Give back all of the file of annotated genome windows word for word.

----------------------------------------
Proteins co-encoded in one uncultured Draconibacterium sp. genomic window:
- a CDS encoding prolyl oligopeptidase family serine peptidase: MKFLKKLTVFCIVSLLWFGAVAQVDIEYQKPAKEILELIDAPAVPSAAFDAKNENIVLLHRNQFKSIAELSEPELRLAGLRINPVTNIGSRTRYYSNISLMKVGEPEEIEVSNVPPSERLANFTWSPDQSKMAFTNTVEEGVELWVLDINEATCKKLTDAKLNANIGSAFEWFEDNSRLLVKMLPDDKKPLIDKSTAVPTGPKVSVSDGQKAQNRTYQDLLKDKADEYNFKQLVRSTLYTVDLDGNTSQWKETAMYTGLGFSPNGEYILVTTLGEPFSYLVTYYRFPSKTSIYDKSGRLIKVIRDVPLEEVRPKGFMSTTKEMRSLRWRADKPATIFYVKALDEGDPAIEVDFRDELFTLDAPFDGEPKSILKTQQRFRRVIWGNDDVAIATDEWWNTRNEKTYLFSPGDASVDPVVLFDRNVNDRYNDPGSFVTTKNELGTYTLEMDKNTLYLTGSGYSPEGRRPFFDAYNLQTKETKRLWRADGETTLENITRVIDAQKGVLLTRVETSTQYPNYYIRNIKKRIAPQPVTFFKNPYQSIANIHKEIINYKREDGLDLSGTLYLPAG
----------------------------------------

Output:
Proteins co-encoded in one uncultured Draconibacterium sp. genomic window:
- a CDS encoding prolyl oligopeptidase family serine peptidase: MKFLKKLTVFCIVSLLWFGAVAQVDIEYQKPAKEILELIDAPAVPSAAFDAKNENIVLLHRNQFKSIAELSEPELRLAGLRINPVTNIGSRTRYYSNISLMKVGEPEEIEVSNVPPSERLANFTWSPDQSKMAFTNTVEEGVELWVLDINEATCKKLTDAKLNANIGSAFEWFEDNSRLLVKMLPDDKKPLIDKSTAVPTGPKVSVSDGQKAQNRTYQDLLKDKADEYNFKQLVRSTLYTVDLDGNTSQWKETAMYTGLGFSPNGEYILVTTLGEPFSYLVTYYRFPSKTSIYDKSGRLIKVIRDVPLEEVRPKGFMSTTKEMRSLRWRADKPATIFYVKALDEGDPAIEVDFRDELFTLDAPFDGEPKSILKTQQRFRRVIWGNDDVAIATDEWWNTRNEKTYLFSPGDASVDPVVLFDRNVNDRYNDPGSFVTTKNELGTYTLEMDKNTLYLTGSGYSPEGRRPFFDAYNLQTKETKRLWRADGETTLENITRVIDAQKGVLLTRVETSTQYPNYYIRNIKKRIAPQPVTFFKNPYQSIANIHKEIINYKREDGLDLSGTLYLPAG